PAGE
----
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Buffalo, NY | Local News, Weather, Traffic, Sports | WGRZ.com

Groups fight for 50-a repeal to hold

WGRZ and other media outlets granted amicus status.

BUFFALO, N.Y. — The Police Benevolent Association and Buffalo Professional Firefighters Association are going to court to request an injunction to prevent police and fire disciplinary records from being made public.

In June, the state legislature repealed 50-a and Governor Andrew Cuomo signed the bill into law. 

50-a kept law enforcement disciplinary records private.

In court Wednesday, State Supreme Court Justice Frank Sedita decided whether to grant certain groups intervenor and amicus status. Oral arguments in the case are scheduled to be heard early next month.

People representing several community groups that want 50-a to stay repealed spoke in front of the courthouse before today's hearing.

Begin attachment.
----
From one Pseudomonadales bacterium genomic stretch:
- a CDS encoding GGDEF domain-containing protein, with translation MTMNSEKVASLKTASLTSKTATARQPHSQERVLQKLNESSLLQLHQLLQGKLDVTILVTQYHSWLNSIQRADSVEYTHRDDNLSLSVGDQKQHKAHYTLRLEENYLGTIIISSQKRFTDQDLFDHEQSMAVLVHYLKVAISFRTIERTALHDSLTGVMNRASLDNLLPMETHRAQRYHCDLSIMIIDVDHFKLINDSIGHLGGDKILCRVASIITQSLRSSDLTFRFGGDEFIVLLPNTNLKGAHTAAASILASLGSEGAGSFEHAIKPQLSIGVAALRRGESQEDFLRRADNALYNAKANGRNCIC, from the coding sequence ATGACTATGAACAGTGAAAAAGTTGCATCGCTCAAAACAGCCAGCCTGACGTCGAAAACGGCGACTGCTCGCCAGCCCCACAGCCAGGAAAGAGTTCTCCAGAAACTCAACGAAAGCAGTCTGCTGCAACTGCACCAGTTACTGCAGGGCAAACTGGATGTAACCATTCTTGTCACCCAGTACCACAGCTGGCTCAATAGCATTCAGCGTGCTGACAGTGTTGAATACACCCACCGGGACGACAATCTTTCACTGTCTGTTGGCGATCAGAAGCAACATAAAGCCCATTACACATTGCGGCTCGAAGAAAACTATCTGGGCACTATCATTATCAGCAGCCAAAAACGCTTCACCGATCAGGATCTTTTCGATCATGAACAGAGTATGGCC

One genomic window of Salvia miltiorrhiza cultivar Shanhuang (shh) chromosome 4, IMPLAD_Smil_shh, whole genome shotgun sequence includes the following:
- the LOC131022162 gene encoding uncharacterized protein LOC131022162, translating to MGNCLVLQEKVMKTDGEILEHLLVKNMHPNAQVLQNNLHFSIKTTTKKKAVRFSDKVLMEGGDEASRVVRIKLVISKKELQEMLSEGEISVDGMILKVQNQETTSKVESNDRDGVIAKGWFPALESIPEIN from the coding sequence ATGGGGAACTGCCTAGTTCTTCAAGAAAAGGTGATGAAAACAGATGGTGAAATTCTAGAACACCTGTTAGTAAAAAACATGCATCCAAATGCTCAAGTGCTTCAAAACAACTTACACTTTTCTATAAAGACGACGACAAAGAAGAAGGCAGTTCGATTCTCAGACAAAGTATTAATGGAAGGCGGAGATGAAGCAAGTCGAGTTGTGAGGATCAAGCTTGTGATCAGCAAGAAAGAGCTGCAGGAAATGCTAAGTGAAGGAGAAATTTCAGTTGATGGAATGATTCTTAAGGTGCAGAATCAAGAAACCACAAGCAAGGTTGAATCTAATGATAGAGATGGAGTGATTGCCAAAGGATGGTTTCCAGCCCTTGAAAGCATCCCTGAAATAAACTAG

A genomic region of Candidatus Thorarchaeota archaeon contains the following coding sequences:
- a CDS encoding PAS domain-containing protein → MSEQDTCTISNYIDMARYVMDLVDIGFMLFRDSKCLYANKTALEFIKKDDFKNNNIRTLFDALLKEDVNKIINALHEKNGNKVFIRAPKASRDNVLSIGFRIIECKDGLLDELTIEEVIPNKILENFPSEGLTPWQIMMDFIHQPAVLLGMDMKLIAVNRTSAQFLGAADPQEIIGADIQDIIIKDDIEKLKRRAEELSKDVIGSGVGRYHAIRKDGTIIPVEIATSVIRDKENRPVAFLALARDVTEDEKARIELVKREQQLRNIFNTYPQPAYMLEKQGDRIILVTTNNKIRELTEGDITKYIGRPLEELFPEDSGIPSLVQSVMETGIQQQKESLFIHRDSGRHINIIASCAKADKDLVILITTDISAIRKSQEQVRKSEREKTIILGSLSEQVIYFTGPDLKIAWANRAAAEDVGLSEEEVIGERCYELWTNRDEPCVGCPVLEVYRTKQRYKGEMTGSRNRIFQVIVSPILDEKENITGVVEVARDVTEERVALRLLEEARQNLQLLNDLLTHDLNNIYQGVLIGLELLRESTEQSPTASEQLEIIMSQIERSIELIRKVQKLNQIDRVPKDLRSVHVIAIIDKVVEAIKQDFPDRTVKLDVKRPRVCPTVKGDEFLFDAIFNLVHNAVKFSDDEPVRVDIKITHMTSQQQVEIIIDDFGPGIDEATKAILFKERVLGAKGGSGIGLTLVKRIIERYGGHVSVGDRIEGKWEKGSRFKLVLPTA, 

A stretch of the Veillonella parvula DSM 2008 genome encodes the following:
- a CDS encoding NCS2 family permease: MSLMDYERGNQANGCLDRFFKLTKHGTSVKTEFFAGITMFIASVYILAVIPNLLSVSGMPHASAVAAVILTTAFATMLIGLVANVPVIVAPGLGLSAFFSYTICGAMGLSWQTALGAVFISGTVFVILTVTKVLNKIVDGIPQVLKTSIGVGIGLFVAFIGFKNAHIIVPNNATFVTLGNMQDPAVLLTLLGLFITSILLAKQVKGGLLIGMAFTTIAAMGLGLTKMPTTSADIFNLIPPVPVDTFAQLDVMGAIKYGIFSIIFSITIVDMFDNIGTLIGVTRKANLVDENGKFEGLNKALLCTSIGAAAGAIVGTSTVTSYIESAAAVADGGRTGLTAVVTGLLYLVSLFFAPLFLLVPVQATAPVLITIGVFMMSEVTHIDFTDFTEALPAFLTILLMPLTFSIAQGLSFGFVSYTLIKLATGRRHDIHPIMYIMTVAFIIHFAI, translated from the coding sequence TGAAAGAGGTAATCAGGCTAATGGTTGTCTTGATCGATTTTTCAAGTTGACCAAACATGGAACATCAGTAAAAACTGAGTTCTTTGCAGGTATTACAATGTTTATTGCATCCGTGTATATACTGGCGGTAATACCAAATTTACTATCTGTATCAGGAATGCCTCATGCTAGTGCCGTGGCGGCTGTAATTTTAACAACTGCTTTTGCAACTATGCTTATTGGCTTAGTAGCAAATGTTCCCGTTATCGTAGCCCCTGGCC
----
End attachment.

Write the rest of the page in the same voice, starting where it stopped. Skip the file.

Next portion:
"We should be able to know, as the public, what an officer is being charged with," said attorney Miles Gresham. "If you are arrested as a citizen in the State of New York, your arrest record is public. That's something that your job can find out, that's something that the public can find out. Your arrest record becomes public before you are convicted of anything. Your arrest record becomes public before the charges against you are substantiated. We are simply calling for the police to be held to the same standard as everybody else."

WGRZ, our parent company, and several other media organizations have signed onto an amicus brief to support the repeal of 50-a to increase transparency of police records.

On Wednesday, Judge Sedita granted that status.